Don’t get me wrong, if you have children, don’t ignore them if they need something or have to be settled down. If you have elderly parents, don’t pretend they aren’t there! What I’m saying here is do your best to focus on what is happening at the Altar, expecting God to touch you. Every time we receive the Eucharist Jesus comes to us. Let’s be ready to receive him. In tomorrow’s post I will offer some practical tips and ideas to help you do this.

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Moderation is Key: A Catholic View of Alcohol

Red WineLate last week a non-Catholic Facebook friend posed this question: “Is it right or wrong to drink, scriptorially? Is it ok to drink sometime or not at all?”

Apparently, she was getting conflicting opinions from her church and wanted to know what the Bible said about drinking. From this question, an interesting discussion ensued. One comment particularly stood out for me (copied exactly as stated in FB):

The Holy Spirit don’t stand alcohol. Let’s be not only believer’s, but let’s repent to get the promise for US and our children (act.2:38-40) to get the H.S in hearts. A simple believer without the H.S is not yet a confirmed child (son) of God. Rememeber what is said in Roman 8. The only way wine is allowed is to take communion. This truth is available only for the new Covenant. In the Old Covenant, only Nazareane couldn’t drink wine. They are the Equivalent of man (woman) filled with the Holy Spirit in the New Covenant. Without the H.S in heart, we are not sons or daughters of God. Do you see?

What gets me about this comment is, that this person is basically saying that if a person drinks alcohol, he or she doesn’t have the Holy Spirit in his or her heart. That’s rubbish. This person doesn’t have some special view into a person’s heart. Only God can read our hearts. Only God knows our intentions. Only God knows where our hearts lie and whether or not the Holy Spirit is living in us. Alcohol has nothing to do with that.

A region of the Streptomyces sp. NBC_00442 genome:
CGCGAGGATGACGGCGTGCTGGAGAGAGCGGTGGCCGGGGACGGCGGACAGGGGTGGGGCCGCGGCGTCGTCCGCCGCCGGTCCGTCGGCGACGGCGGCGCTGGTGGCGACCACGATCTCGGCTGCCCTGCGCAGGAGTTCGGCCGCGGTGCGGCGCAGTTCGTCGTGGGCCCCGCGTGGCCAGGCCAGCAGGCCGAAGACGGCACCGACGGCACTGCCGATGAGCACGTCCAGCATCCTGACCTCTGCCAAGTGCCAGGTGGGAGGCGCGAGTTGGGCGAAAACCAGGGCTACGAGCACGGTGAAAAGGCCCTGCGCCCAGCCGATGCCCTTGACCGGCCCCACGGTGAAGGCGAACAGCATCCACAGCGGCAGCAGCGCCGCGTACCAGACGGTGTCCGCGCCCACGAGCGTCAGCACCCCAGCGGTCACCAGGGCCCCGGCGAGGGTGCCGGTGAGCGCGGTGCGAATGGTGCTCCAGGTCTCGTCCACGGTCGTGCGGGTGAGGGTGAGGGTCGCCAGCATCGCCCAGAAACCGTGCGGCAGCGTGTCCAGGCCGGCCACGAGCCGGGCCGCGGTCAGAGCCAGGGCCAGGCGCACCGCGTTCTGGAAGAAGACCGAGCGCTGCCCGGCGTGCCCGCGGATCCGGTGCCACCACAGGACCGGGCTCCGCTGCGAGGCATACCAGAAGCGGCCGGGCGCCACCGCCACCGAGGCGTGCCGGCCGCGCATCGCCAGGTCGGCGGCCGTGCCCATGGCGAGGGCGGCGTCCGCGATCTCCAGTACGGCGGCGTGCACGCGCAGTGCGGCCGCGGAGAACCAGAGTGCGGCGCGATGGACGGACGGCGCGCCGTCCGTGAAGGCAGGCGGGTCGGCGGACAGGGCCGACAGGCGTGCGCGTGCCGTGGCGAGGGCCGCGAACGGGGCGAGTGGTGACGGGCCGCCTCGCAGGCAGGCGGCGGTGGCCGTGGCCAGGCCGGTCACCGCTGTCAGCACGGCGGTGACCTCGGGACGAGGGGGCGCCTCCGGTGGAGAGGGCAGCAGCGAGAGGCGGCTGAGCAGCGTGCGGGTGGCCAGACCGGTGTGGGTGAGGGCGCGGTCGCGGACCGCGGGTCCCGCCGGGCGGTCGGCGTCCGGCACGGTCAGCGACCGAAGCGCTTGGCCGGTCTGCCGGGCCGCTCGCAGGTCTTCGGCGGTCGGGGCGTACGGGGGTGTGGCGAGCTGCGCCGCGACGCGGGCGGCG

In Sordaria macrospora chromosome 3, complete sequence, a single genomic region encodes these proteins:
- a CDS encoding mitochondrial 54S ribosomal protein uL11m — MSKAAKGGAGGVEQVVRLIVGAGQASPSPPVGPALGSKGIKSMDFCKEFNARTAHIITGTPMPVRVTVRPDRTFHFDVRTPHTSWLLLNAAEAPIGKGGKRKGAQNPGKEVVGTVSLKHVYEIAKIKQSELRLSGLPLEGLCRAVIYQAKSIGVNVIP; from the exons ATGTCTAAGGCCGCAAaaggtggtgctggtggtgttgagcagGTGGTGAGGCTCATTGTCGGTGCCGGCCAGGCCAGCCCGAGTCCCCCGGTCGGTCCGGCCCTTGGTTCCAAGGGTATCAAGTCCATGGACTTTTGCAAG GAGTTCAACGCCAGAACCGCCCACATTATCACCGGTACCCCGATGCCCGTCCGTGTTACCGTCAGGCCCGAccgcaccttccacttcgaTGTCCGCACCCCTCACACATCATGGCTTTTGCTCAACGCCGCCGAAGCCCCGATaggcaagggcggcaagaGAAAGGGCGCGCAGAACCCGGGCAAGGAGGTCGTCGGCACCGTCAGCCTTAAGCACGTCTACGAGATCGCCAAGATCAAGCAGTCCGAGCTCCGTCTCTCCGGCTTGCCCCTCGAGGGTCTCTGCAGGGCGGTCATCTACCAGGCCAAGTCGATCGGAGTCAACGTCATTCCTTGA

On top of that,  how does this person know that the Holy Spirit “don’t stand alcohol”? No where in the Bible does it expressly say that alcohol is intrinsically evil. We are often warned not to live in excess, but that concerned eating, drinking, etc. but no where does it say that alcohol is evil. (If I’m wrong, do please point out the verse to me, and I will take this back!)

Concerning Romans 8, which is cited by this person, doesn’t say that the Holy Spirit is against alcohol. What it does say in verse 5 is this:

For those who live according to the flesh are concerned with the things of the flesh, but those who live according to the spirit with the things of the spirit.

Throughout the chapter, it talks about living in Christ and being a new creation and that we are adopted sons and daughters of the Father, through Christ. In verse 10 it says:

But if Christ is in you, although the body is dead because of sin, the spirit is alive because of righteousness.”

Maybe it’s me, but I don’t think any of these verse are intended to categorically say that alcohol is evil. I encourage you to read Romans 8 and decide for yourself.

I also spent a little time in the Catechism of the Catholic Church. There isn’t anything explicit about alcohol, but under the section of the section dealing with the 5th Commandment – when it talks about the dignity of the human person – there is a part dealing with “respect for health”  it says this (Article 2290):

The virtue of temperance disposes us to avoid every kind of excess: the abuse of food, alcohol, tobacco, or medicine. Those incur grave guilt who, by drunkenness or a love of speed, endanger their own and others’ safety on the road, at sea, or in the air.

See, it is the virtue of temperance that must guide our choices. Any abuse or excess of ANYTHING is wrong; however, that doesn’t necessarily make the thing itself intrinsically evil or wrong. (Although, one could make a case for tobacco!)

In conclusion, let me sum up my view using the comment (in response to the person mentioned above) I left for my friend:

“Jesus ate and drank with his apostles and turned water into wine. Wine is made from grapes, which was made from God and all that God has made is good. The key is moderation. The bible says to stay sober and not get drunk and carousing, but no where in the bible does it say that alcohol in itself is evil. It’s us humans that make it evil by giving into drunkenness and excess. Or anything else that is good for that matter; alcohol, food, sex are all good. We are the ones that distort that goodness by not using them as God intended. Everyone of us are responsible before the Lord for our actions, so if we know that we “can’t hold our drink” then we have a responsibility not to drink, but having a glass of wine with dinner or on a special occasion is not against the Holy Spirit or wrong.

I’d love your opinion. Do you agree with me? Or take a different position? What are your thoughts on this?

Further Reading:

Catechism of the Catholic Church

Biblical Evidence for Catholicism

(Photo Credit)